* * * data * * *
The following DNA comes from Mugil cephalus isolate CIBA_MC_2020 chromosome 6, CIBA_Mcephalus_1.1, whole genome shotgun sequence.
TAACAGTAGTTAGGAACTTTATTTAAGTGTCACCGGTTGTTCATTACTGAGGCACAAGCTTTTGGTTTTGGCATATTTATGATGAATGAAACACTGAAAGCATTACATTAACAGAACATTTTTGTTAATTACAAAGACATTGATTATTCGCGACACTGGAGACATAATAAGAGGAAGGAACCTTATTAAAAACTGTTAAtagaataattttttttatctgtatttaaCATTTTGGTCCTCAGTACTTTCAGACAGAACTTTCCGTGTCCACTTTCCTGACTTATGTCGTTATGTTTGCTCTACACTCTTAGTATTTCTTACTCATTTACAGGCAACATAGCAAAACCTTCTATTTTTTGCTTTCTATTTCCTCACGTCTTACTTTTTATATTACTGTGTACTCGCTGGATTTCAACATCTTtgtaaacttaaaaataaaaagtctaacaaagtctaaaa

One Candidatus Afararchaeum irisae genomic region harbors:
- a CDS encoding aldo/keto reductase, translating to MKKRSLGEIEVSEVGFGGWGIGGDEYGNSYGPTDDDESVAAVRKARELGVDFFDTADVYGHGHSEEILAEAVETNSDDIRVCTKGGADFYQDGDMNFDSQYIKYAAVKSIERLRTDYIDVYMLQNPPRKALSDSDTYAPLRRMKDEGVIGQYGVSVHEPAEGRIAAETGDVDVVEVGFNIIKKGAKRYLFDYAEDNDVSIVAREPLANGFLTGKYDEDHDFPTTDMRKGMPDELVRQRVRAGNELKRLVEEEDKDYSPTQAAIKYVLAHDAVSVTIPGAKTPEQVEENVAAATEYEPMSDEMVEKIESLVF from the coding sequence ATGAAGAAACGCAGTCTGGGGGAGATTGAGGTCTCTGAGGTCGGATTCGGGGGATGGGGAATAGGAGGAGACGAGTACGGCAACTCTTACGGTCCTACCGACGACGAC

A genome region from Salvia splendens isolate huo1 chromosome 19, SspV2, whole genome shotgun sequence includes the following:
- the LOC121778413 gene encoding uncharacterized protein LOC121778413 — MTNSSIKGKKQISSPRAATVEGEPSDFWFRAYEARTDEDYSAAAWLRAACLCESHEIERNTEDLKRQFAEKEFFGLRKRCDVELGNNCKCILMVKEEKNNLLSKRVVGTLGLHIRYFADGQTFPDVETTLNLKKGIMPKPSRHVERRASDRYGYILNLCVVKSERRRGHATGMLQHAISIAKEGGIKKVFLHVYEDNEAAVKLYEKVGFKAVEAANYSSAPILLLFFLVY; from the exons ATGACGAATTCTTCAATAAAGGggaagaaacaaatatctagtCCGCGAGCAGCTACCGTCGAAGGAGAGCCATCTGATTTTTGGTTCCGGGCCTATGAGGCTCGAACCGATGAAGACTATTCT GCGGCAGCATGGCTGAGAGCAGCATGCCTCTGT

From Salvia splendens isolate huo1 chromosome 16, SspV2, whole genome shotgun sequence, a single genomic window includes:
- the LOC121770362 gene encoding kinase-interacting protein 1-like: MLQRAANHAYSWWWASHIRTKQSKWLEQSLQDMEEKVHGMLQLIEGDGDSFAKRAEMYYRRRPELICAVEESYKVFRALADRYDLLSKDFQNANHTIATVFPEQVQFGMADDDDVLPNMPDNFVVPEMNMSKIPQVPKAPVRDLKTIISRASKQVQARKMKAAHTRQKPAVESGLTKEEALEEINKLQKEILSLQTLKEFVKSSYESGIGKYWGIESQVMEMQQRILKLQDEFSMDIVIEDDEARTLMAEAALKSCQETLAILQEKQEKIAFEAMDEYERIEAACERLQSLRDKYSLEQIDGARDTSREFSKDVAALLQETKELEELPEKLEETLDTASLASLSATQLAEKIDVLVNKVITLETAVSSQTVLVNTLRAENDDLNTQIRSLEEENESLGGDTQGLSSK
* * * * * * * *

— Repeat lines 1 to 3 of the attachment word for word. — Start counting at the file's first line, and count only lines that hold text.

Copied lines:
The following DNA comes from Mugil cephalus isolate CIBA_MC_2020 chromosome 6, CIBA_Mcephalus_1.1, whole genome shotgun sequence.
TAACAGTAGTTAGGAACTTTATTTAAGTGTCACCGGTTGTTCATTACTGAGGCACAAGCTTTTGGTTTTGGCATATTTATGATGAATGAAACACTGAAAGCATTACATTAACAGAACATTTTTGTTAATTACAAAGACATTGATTATTCGCGACACTGGAGACATAATAAGAGGAAGGAACCTTATTAAAAACTGTTAAtagaataattttttttatctgtatttaaCATTTTGGTCCTCAGTACTTTCAGACAGAACTTTCCGTGTCCACTTTCCTGACTTATGTCGTTATGTTTGCTCTACACTCTTAGTATTTCTTACTCATTTACAGGCAACATAGCAAAACCTTCTATTTTTTGCTTTCTATTTCCTCACGTCTTACTTTTTATATTACTGTGTACTCGCTGGATTTCAACATCTTtgtaaacttaaaaataaaaagtctaacaaagtctaaaa

One Candidatus Afararchaeum irisae genomic region harbors: